Misleading. All warranties are not created equal. The majority of solar panels carry a 25-year production warranty. This is the standard length of time that a production warranty is measured over. The important part of a production warranty is how much production is guaranteed at the end of 25 years (e.g. 80%-92%). While most products carry a workmanship warranty, not all solar panels have accompanying labor warranties which cover labor costs in the event of a service call. We’ve also seen installer contracts which offer a no-leak warranty, but only cover up to $1,000 of damage and stipulate that it must be reported within 24 hours of the original weather event that caused the leak, a requirement that’s often impossible to meet.
Clarify warranty terms and conditions. Ask for a copy of the warranty documentation for the specific equipment being installed. This needs to include detailed information about the following warranties:
- Production warranty
- Workmanship warranty
- Labor warranty
Verify the installer’s workmanship, labor, and roof penetration warranties in writing. If it’s not in the contract, it doesn’t exist; if it is, read the fine print.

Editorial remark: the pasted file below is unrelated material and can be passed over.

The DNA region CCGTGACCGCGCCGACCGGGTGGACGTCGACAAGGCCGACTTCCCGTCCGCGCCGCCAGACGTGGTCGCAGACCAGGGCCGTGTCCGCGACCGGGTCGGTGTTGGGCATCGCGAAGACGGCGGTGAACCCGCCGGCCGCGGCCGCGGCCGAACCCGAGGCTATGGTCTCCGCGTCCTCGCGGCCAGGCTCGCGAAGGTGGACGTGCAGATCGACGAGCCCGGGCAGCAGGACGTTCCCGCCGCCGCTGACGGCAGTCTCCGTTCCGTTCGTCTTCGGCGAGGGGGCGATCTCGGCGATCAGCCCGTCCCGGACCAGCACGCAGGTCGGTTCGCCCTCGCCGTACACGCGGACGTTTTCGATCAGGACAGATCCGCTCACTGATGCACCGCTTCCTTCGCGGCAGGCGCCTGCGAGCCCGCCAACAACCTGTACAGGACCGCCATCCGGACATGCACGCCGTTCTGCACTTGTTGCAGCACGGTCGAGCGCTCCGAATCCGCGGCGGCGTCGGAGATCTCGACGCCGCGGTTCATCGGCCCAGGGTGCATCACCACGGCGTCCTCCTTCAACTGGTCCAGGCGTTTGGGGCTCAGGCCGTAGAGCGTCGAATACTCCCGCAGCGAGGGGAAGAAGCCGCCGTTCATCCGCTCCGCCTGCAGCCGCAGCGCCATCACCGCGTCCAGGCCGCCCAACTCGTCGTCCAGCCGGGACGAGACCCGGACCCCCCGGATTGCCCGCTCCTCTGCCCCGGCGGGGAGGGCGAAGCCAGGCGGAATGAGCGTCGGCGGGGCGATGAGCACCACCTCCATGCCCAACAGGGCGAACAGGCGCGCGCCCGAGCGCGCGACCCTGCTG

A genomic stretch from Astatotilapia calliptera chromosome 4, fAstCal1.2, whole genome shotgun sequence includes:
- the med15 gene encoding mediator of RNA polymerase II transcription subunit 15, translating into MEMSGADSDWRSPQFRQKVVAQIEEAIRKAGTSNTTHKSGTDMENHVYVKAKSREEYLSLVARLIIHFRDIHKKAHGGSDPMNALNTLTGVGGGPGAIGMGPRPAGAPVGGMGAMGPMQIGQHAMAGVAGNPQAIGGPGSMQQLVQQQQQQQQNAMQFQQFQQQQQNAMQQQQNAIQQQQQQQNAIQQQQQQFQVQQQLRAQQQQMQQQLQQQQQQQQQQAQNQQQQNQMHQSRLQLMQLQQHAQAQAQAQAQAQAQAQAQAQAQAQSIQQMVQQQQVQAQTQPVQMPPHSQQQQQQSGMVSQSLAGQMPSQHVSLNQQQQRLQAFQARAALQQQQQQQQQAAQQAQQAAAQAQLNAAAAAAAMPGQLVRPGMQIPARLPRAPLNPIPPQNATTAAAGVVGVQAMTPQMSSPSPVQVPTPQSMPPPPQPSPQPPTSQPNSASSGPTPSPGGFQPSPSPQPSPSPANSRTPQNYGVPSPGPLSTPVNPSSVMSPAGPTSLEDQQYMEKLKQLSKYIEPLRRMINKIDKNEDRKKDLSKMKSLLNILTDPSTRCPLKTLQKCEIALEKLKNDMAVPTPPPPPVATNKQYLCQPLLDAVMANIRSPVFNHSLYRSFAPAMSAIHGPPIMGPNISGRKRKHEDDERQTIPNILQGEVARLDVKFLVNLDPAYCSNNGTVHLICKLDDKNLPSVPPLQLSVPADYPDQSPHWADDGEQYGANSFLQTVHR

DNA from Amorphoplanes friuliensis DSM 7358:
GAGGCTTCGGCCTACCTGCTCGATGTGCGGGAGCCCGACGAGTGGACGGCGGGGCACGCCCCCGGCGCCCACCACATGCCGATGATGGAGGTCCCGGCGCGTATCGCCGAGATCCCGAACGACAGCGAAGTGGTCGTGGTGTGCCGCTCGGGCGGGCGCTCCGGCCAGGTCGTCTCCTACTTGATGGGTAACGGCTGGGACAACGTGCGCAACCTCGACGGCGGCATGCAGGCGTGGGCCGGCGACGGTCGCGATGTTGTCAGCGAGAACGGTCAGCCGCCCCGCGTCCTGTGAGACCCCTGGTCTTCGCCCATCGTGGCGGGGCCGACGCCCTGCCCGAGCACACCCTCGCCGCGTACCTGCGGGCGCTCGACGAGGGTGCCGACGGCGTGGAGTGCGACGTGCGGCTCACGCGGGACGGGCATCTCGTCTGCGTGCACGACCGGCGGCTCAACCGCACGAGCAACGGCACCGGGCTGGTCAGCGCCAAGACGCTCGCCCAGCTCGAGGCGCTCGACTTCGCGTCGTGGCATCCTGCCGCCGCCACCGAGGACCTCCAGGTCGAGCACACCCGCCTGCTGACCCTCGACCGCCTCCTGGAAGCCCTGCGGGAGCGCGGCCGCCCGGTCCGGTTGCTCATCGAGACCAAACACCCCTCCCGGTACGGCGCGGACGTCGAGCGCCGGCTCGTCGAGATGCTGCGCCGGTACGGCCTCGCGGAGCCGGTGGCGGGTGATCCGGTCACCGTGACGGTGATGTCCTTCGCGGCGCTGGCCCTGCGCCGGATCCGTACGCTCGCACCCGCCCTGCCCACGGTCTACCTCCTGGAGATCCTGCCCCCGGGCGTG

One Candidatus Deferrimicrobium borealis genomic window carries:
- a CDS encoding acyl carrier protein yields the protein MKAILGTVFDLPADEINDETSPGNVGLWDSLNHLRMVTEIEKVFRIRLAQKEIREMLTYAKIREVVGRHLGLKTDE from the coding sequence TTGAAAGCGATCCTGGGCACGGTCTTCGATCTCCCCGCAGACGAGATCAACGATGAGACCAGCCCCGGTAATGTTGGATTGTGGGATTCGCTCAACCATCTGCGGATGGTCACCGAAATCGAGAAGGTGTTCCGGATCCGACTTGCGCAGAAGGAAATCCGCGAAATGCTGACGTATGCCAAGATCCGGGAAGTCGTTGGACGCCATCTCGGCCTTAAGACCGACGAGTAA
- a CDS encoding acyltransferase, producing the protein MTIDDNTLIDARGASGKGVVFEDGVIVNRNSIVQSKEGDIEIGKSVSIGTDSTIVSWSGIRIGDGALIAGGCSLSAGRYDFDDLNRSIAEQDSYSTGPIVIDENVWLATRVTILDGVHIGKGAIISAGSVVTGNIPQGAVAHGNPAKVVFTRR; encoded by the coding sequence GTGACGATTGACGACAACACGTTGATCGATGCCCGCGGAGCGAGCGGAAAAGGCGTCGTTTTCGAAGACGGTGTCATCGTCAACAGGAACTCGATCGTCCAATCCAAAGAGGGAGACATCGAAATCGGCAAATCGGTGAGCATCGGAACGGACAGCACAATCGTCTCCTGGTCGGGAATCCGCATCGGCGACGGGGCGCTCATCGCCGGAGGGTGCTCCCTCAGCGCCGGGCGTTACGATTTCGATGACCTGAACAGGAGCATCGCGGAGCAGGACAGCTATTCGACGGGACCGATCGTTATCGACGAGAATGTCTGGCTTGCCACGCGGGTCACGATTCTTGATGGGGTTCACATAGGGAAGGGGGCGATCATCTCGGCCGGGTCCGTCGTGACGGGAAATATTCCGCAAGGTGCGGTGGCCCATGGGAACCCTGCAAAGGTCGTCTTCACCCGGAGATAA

10. “Sign within X days in order to receive special discounts”
High pressure. This sales tactic is as old as dirt (and about as useful). Any “limited time promotions” in the construction trade are a red flag that you are in a high-pressure sales meeting. You can always ask for time to think about a decision this big.
Washington State also has a 72-hour cancellation policy for door-to-door sales over $25:
A Federal Trade Commission Regulation gives you the right to a three-business-day “cooling off period” on door-to-door sales of more than $25 (16 CFR 429). This rule also applies to sales made away from the seller’s usual place of business. These include: sales at a “home show” or other exposition; at a seminar held in a hotel banquet room; or at a “sales party” in someone’s home. (Source: WA Office of the Attorney General)
Sleep on it. As we discussed in our 6 Tips for Choosing a Solar Installer article, you should never feel pressured to sign a contract at the table during the sales meeting. You need a chance to process what you’ve been told, compare bids, and ask clarifying questions in order to make an informed decision.
A system designer needs to perform a site assessment before they put together your final bid in order to verify that the panels will fit, account for any roof vents, measure the current on-site shading and solar resource, confirm that the roof has enough life left in it to install over, and that there is adequate capacity in your electrical panel for the solar system. If no one has checked these things, then the savings estimate, roof layout, and price probably aren’t accurate. Be wary of any sales rep coming out with a final contract drawn up before the site visit.